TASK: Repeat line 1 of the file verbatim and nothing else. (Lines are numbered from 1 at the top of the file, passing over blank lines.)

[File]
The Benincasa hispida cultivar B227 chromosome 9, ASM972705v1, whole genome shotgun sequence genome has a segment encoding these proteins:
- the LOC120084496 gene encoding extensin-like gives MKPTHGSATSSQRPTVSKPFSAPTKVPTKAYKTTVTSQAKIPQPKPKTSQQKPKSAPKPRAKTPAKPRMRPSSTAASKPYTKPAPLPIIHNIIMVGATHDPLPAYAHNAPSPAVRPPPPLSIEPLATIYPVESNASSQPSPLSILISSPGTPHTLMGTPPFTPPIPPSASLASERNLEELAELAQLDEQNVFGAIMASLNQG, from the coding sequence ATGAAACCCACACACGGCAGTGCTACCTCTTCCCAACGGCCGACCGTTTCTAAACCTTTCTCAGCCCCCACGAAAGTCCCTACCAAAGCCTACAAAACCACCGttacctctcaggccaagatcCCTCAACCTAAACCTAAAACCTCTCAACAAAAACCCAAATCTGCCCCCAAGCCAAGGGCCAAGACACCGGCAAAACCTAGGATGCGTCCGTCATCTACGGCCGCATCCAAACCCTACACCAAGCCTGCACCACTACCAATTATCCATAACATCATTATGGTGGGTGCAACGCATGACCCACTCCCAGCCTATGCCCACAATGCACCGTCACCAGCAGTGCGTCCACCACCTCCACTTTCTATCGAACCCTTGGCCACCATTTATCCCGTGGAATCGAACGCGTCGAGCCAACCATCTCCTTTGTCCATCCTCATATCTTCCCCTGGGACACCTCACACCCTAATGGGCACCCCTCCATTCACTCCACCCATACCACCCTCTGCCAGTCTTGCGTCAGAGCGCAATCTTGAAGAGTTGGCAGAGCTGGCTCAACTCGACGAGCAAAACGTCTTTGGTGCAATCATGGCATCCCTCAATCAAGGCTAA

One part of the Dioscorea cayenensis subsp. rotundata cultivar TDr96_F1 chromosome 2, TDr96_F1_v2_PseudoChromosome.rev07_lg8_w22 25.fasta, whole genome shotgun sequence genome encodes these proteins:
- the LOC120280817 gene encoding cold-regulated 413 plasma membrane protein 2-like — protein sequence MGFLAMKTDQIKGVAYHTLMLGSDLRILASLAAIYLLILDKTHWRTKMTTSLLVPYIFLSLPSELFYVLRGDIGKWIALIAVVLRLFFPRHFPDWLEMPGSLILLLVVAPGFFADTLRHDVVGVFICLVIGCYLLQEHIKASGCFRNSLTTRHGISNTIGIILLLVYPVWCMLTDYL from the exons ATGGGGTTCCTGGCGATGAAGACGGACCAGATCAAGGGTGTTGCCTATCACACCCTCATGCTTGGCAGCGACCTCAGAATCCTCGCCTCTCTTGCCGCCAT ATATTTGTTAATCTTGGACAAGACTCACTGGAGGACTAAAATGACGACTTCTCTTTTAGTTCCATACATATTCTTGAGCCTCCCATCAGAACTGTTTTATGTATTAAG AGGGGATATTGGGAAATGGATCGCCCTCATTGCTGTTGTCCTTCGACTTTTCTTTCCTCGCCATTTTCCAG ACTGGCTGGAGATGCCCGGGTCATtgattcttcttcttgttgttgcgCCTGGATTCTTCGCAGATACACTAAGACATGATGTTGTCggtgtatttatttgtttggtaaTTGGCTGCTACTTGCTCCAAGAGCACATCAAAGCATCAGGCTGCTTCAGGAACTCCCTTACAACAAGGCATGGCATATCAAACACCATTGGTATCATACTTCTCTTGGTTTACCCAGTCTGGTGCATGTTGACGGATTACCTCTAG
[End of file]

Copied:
The Benincasa hispida cultivar B227 chromosome 9, ASM972705v1, whole genome shotgun sequence genome has a segment encoding these proteins: